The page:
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  • A Phase 2, Multicenter, Randomized, Placebo-controlled, Double-blind Study to Evaluate the Efficacy and Safety of ALLN-177 Treatment Over 28 Days in Patients With Secondary Hyperoxaluria and Kidney Stones Rochester, Minn., Jacksonville, Fla., Scottsdale/Phoenix, Ariz.

    Evaluate the safety, tolerability, and efficacy of 28 days of treatment with ALLN-177 for reducing urinary oxalate excretion in patients with secondary hyperoxaluria and kidney stones.

  • A Phase 2b, Multi-Center, Randomized, Double Blind, Placebo-Controlled, Crossover Study to Evaluate Multiple Doses of ALLN-177 in Recurrent Calcium Oxalate Kidney Stone Formers with Hyperoxaluria Rochester, Minn., Jacksonville, Fla., Scottsdale/Phoenix, Ariz.

    The purpose of this study is to evaluate the safety, tolerability, and effectiveness of different doses of ALLN 177 for reducing urinary oxalate excretion in patients with secondary hyperoxaluria and recurrent kidney stones.

  • Evaluate the Safety and Efficacy of ALLN-177 in Patients With Enteric Hyperoxaluria: A Phase III Randomized, Placebo-Controlled Study Rochester, Minn., Scottsdale/Phoenix, Ariz., Jacksonville, Fla.

    The purpose of this study is to determine the efficacy and safety of ALLN-177 in patients with enteric hyperoxaluria.

  • Investigation of Non-Invasive Hydration Monitoring with Smart Water Bottle to Increase Fluid Intake in Patients with Nephrolithiasis and Low Urine Volume Rochester, Minn., Scottsdale/Phoenix, Ariz.

    The purpose of this study is to assess the effectiveness of the Smart Water Bottle technology to monitor and increase fluid intake in patients with kidney stones and low urine output.

  • Patient Experience in Treatment for Low-grade Upper Tract Urothelial Carcinoma Scottsdale/Phoenix, Ariz., Jacksonville, Fla. to identify, describe, and substantiate important and relevant concepts related to (1) the signs, symptoms, and impacts of Low grade upper tract urothelial carcinoma (LG UTUC); (2) treatment burden and patients’ current treatment experiences for LG UTUC; and (3) perceptions of UGN-101, a novel topical chemotherapy for LG UTUC treatment, from the perspective of US-based adults with LG UTUC.
  • The EDGE Consortium: A Randomized Trial of Preoperative Prophylactic Antibiotics Prior to Percutaneous Nephrolithotomy: Part 1 Scottsdale/Phoenix, Ariz., Rochester, Minn.

    Percutaneous nephrolithotomy (PCNL) is a surgical procedure that is standard of care for the removal of large kidney stones. PCNL involves removal of the stone(s) from the kidney through a temporary tract that is percutaneously placed through the patient's back during surgery. There is a significant risk of urinary tract infection after PCNL but wide clinical variation in use of prophylactic antibiotics in the days leading up to surgery. For patients who had already agreed to undergo PCNL, we plan to randomize them either to 1 week of preoperative antibiotic prophylaxis plus < 24 hours of perioperative IV antibiotics or to < 24 hours of perioperative IV antibiotics only. We will then compare the rates of infectious complications following PCNL for the two groups.

  • Ureteroscopic Treatment of Intrarenal Stones - A Comparative Analysis of Dusting Versus Basketing With Holmium Laser Lithotripsy Scottsdale/Phoenix, Ariz., Rochester, Minn.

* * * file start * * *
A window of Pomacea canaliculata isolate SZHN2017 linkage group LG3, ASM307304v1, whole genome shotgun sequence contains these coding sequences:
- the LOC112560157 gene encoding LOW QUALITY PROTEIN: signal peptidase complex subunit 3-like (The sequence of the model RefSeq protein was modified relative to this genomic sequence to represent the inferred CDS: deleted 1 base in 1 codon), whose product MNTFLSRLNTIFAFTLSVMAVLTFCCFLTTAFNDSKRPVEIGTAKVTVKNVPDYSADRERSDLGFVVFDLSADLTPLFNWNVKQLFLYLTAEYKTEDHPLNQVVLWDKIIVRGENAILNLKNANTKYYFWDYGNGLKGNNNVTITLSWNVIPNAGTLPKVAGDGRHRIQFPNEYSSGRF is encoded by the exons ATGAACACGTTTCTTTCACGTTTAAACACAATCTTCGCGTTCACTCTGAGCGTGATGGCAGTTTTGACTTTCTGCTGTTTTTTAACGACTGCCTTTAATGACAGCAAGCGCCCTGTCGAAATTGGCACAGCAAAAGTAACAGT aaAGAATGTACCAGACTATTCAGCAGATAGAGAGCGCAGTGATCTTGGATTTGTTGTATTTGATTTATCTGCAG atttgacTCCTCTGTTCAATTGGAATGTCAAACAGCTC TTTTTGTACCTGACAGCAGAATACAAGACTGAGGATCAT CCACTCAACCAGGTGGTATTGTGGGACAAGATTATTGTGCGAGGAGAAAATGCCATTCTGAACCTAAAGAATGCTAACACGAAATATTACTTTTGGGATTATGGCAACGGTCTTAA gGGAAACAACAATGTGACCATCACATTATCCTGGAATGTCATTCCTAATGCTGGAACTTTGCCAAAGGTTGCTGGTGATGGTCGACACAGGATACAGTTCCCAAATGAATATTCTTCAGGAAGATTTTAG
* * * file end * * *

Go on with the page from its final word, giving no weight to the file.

The purpose of this study is to evaluate outcomes of an established procedure for treatment of kidney stones that are present within the inner aspect of the kidney. This procedure is called flexible ureteroscopy, which involves placing a small camera through the urethra while anesthetized (asleep), up the ureter (the tube connecting kidney and bladder) and into the kidney to the kidney stone. Then, the stone is broken into tiny fragments using a small laser called a Holmium laser. While this treatment is a well-established option for treatment of these stones, there are several different techniques used to help eliminate them from the kidney. Some urologists treat the stone by a method called "active" extraction whereby the ureteroscope is passed back and forth into the kidney to remove all visible stone fragments. Others use a method called "dusting" whereby the stones are broken into tiny fragments or "dust" with the intention that achieving such a small stone size will allow the stones to pass spontaneously. There has not been a systematic and rigorous comparison of these techniques in terms of treatment outcomes. By collecting information on the success of treatment, the investigators hope to provide benchmark data for future studies of kidney stone treatment and improve the care of all patients who need surgery for their kidney stones. The investigators hypothesize that the stone free rate for renal stone(s) 5-15 mm is around 90% and that the stone clearance rate with be 20% higher in those patients that undergo complete stone fragment extraction versus those that undergo stone dusting (residual fragments < 2mm).

  • Waterjet Ablation Therapy for Endoscopic Resection of Prostate Tissue II (WATERII) Scottsdale/Phoenix, Ariz.

    Single-arm, interventional pivotal clinical trial collecting patient data from use of the AQUABEAM System, a personalized image-guided waterjet resection system that utilizes a high-velocity saline stream to resect and remove prostate tissue in males suffering from Lower Urinary Tract Symptoms (LUTS) due to Benign Prostatic Hyperplasia (BPH).The primary endpoints for safety and effectiveness will be measured at 3 months post-treatment. All treated subjects will be followed out to 12 months to collect long-term clinical data.